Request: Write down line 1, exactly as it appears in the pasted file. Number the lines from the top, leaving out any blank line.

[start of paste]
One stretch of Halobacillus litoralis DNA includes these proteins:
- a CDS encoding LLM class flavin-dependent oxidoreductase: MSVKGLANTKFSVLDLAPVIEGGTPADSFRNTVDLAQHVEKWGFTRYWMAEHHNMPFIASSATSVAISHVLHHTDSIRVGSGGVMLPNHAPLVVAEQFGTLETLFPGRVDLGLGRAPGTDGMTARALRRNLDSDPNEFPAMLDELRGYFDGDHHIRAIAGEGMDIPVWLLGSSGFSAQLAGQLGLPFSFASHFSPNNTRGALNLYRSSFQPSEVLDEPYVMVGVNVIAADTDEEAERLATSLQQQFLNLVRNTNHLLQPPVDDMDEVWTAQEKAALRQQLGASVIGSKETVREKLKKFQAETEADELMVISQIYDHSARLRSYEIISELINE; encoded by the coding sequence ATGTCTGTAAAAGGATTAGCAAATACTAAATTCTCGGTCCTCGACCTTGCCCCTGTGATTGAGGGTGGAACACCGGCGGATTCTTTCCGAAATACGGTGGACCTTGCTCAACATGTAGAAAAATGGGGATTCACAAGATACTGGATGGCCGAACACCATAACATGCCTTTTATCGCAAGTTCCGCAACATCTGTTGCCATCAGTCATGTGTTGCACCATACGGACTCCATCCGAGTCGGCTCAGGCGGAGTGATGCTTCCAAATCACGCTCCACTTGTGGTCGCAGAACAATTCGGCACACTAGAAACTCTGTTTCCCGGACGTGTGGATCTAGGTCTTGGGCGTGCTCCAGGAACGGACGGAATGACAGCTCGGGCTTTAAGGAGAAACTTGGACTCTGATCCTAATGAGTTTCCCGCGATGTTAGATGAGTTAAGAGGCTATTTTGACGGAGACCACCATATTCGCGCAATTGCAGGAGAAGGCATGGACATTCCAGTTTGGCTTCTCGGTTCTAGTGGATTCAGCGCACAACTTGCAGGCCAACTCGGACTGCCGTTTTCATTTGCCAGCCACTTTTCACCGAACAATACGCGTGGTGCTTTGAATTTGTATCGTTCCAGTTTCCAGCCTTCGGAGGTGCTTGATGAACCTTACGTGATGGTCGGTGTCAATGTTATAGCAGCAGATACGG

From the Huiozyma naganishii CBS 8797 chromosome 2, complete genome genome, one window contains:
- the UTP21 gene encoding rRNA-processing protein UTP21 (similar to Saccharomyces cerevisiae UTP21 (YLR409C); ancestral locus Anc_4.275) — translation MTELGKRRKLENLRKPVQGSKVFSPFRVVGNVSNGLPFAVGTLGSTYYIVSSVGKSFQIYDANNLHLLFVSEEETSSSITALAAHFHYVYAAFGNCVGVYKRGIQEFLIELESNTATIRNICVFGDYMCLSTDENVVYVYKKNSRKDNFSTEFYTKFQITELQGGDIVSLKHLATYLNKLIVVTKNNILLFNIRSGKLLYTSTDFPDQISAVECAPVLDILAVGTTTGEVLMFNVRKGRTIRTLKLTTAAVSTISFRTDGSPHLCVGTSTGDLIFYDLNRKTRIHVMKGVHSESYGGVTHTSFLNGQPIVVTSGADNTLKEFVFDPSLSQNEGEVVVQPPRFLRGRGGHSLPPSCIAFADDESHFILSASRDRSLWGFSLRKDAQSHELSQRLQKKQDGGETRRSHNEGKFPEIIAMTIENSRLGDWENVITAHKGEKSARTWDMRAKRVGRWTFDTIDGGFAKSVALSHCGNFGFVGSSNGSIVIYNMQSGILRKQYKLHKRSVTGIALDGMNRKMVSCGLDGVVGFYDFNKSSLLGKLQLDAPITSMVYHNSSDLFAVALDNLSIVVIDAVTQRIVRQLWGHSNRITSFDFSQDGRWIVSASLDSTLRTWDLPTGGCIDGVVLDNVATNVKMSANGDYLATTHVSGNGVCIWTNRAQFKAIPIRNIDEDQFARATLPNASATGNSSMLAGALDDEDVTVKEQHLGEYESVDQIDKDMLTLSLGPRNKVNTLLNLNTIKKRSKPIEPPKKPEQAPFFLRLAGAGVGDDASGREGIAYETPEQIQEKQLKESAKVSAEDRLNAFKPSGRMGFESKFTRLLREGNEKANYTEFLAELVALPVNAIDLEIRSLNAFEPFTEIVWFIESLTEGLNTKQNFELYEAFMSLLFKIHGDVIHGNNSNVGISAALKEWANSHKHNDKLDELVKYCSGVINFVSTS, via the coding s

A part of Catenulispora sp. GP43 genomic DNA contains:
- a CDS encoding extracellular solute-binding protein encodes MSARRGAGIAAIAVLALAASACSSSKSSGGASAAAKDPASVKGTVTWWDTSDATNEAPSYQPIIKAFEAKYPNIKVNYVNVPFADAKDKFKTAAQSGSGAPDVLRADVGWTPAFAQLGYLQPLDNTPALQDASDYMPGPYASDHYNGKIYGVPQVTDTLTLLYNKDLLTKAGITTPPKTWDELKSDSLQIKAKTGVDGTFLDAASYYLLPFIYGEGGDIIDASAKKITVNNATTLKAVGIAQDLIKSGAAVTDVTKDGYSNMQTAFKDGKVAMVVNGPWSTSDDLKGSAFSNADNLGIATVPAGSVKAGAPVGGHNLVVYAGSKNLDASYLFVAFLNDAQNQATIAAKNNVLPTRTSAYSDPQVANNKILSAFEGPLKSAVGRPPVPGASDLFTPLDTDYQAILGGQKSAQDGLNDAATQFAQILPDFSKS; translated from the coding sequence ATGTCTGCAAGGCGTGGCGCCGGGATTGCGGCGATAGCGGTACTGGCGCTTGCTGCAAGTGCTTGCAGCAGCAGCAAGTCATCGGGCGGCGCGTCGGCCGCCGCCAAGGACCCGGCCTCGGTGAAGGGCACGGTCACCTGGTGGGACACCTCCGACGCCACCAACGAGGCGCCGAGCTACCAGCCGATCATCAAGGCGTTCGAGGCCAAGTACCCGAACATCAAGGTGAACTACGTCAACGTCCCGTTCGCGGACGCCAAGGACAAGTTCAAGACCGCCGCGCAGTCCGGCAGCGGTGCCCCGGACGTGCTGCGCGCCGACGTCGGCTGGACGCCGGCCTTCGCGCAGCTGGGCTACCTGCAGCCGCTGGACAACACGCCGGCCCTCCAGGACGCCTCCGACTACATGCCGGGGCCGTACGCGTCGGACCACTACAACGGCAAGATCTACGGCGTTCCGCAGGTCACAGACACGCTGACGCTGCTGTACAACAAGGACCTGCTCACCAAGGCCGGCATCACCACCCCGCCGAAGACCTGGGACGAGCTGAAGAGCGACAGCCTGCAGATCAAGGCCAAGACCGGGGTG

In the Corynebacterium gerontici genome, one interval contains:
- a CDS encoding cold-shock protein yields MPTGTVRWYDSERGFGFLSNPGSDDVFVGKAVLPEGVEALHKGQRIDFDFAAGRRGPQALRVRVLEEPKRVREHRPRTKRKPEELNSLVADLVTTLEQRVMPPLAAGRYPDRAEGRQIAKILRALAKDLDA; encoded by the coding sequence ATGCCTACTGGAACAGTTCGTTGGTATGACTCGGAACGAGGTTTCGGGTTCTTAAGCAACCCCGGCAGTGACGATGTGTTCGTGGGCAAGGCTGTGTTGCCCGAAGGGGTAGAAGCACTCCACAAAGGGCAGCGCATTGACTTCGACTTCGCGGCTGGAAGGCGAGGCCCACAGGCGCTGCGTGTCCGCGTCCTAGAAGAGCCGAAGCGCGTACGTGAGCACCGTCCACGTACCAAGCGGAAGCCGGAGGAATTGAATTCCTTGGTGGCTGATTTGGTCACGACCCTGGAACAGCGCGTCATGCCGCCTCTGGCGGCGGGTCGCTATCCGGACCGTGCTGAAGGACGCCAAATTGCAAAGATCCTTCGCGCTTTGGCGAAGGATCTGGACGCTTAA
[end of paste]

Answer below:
One stretch of Halobacillus litoralis DNA includes these proteins: